ii) Relationship between mutation rate and substitution rate.
iii) What governs substitution rate of a given sequence?
iv) Variation in evolutionary rates among genes and other sequences
Acquisition of new genes through Horizontal Transfer (HGT)
a) Comparative bacterial genomics
i) Rates of transfer
ii) Consequences of transfer
b) Eukaryotic HGT
c) Effects of endosymbiosis on genomes
i) Organelle genes moving to nucleus
ii) Whole gene replacements
iii) Additional contributions (mitochondrial and chloroplast insertions)
Major changes in genome content
a) Genome duplications
i) Important events in genome evolution
ii) Mechanism of genome duplication
iii) Consequences of genome duplication
b) Role of mobile genetic elements
c) Repetitive DNA
d) Relative impacts of horizontal gene transfer
Chromosome evolution
a) Changes in ploidy
i) Plant polyploidy
ii) Animal polyploidy
b) Chromosomal rearrangements
c) Evolution of sex chromosomes
i) In animals
ii) In plants
Gene family evolution
a) Mechanisms for gene duplication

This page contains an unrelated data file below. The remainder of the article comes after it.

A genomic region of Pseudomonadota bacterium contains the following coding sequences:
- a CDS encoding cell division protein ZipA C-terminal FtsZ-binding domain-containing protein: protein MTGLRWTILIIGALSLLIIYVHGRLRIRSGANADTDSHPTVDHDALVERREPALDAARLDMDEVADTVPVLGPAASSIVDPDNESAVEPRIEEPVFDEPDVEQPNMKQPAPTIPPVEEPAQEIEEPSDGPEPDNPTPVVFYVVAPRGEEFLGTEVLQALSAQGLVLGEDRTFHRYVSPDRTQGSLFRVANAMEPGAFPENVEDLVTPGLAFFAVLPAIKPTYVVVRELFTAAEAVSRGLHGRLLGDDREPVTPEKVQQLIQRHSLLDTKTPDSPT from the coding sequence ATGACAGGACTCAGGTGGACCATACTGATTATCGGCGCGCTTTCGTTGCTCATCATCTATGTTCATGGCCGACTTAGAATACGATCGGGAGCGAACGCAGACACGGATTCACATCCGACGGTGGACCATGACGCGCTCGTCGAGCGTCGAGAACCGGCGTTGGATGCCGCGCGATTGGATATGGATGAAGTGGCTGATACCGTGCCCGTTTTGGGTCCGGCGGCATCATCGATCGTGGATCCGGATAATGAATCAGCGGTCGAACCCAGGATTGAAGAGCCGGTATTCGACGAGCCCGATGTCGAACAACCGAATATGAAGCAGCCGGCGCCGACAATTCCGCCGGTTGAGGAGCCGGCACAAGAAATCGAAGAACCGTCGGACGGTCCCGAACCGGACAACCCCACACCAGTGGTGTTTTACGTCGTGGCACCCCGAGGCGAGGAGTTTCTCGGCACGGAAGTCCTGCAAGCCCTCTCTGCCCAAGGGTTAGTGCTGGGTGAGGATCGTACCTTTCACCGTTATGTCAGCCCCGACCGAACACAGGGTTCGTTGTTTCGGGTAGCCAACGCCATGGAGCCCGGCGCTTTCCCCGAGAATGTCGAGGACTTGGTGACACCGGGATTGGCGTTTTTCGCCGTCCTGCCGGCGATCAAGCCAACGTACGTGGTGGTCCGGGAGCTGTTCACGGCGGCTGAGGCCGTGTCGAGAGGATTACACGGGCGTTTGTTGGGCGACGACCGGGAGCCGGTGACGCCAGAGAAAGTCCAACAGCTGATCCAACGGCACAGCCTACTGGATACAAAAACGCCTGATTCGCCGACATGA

b) Why do duplicated copies remain active or disappear?
i) Neofunctionalization
ii) Subfunctionalization
Evolution of introns
a) Ancient and self-splicing introns
b) Origin and spread of spliceosomal introns
c) Patterns of intron gain and loss through eukaryotic evolution
Evolution of the genetic code
a) Origin of “universal” code
b) Evolutionary variation in the genetic code
i) Organelle genomes
ii) Nuclear genomes
Ecological genomics
a) Microarray analyses variations in gene expression
b) Ecological effects on genomes
i) Genome size
ii) Nucleotide and amino acid content
Computational models and empirical observations
a) Phylogenomics
i) Methodologies
ii) Shifting models of global evolution
b) Problems and technical challenges
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Graduate Curriculum Committee Course Proposal Form
i) Sequence biases and computational artifacts
ii) Comparative genomics and evolutionary pattern
c) Microevolution, macroevolution and genome change
D) Course assignments and grading plan
Assignment
% of grade
1 midterm exams
25
1 final exam
25
Seminar participation
10
Short essay assignments
10
Term paper
30
100
Grading scale
A = 90 – 100%
B = 80 – 89%
C = 70 – 79%
F  69%